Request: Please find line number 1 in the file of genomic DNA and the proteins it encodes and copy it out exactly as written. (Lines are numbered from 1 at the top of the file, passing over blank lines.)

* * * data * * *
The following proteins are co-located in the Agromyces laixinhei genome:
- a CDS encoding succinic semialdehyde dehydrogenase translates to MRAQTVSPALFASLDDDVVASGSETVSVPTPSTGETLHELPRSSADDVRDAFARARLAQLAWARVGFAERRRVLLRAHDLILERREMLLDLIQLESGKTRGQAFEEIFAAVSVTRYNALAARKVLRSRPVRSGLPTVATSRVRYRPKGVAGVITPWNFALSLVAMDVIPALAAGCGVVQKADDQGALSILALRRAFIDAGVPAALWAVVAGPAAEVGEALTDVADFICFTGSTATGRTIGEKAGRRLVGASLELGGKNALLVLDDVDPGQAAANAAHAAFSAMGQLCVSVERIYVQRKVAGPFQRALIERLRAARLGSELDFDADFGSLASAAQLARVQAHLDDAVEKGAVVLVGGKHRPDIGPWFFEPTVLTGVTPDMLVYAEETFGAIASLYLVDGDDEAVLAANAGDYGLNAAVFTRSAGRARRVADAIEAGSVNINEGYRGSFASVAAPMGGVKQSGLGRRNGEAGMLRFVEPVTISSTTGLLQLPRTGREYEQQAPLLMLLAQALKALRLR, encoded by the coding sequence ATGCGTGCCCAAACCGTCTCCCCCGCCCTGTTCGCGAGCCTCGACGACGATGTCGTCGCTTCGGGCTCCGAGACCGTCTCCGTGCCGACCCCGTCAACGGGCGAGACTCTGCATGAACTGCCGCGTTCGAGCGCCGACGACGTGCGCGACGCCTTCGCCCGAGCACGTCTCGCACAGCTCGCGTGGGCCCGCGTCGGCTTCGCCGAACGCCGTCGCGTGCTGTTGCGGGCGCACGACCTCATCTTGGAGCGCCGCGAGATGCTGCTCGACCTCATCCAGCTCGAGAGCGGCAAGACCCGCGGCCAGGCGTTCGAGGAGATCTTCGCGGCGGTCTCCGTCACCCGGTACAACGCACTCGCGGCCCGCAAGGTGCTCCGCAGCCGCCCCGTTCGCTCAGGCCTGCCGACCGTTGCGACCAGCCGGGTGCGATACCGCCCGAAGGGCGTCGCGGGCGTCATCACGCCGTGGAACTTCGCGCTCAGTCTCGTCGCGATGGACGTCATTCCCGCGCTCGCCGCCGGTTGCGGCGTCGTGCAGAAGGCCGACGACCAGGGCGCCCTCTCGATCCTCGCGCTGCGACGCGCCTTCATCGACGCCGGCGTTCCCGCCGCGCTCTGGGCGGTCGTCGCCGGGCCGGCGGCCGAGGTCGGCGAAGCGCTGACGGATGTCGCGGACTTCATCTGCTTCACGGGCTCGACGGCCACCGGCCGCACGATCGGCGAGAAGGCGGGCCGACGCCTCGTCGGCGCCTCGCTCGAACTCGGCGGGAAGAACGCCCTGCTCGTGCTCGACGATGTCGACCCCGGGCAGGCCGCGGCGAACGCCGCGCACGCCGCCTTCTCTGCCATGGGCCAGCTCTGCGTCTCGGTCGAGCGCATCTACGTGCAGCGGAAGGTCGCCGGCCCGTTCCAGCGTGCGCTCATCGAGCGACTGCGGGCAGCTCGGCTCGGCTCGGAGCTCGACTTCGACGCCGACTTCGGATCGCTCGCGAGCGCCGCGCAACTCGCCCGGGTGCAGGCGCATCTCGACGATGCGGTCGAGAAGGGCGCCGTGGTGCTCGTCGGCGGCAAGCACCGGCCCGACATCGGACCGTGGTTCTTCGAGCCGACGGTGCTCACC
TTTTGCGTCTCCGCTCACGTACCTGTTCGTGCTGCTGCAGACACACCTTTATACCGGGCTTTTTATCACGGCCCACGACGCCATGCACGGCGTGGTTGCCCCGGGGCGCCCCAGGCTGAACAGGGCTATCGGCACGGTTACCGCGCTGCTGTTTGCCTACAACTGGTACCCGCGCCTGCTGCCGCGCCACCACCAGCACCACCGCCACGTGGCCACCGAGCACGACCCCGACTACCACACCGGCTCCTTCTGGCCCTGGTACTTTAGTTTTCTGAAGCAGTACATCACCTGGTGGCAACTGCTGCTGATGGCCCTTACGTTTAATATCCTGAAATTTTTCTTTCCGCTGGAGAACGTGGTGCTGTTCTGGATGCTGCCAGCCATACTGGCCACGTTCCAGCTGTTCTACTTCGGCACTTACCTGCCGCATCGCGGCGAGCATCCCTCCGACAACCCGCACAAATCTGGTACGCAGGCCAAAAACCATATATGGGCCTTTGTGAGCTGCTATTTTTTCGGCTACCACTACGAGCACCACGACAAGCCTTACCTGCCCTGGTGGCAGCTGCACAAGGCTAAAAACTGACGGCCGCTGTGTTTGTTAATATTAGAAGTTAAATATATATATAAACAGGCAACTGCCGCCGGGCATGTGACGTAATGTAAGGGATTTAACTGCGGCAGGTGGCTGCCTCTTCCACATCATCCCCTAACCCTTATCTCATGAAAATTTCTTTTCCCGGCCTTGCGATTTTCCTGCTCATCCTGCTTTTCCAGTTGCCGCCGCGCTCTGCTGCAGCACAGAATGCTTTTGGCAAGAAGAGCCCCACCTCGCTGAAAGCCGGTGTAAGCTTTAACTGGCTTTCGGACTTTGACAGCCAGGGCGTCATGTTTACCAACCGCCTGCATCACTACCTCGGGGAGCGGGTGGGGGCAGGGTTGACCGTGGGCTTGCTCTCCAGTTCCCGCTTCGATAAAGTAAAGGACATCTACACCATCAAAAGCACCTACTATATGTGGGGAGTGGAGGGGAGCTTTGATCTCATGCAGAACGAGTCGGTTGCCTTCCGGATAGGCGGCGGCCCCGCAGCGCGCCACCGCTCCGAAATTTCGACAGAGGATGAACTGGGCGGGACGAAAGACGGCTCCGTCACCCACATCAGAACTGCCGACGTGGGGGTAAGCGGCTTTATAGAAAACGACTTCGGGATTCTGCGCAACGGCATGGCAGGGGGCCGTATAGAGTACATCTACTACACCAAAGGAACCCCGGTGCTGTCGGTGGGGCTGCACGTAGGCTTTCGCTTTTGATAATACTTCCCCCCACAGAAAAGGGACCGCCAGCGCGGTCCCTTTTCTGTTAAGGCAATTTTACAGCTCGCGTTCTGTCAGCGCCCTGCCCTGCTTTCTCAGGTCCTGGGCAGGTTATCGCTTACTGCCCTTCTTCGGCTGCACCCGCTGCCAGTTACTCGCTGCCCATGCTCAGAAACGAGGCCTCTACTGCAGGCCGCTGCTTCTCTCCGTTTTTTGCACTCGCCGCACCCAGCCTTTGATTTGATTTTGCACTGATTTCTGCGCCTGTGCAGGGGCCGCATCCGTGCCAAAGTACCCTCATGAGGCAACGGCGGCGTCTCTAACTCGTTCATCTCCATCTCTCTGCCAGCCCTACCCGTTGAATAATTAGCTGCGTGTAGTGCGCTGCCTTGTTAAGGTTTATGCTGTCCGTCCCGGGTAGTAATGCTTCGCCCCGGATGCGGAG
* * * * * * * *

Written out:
The following proteins are co-located in the Agromyces laixinhei genome: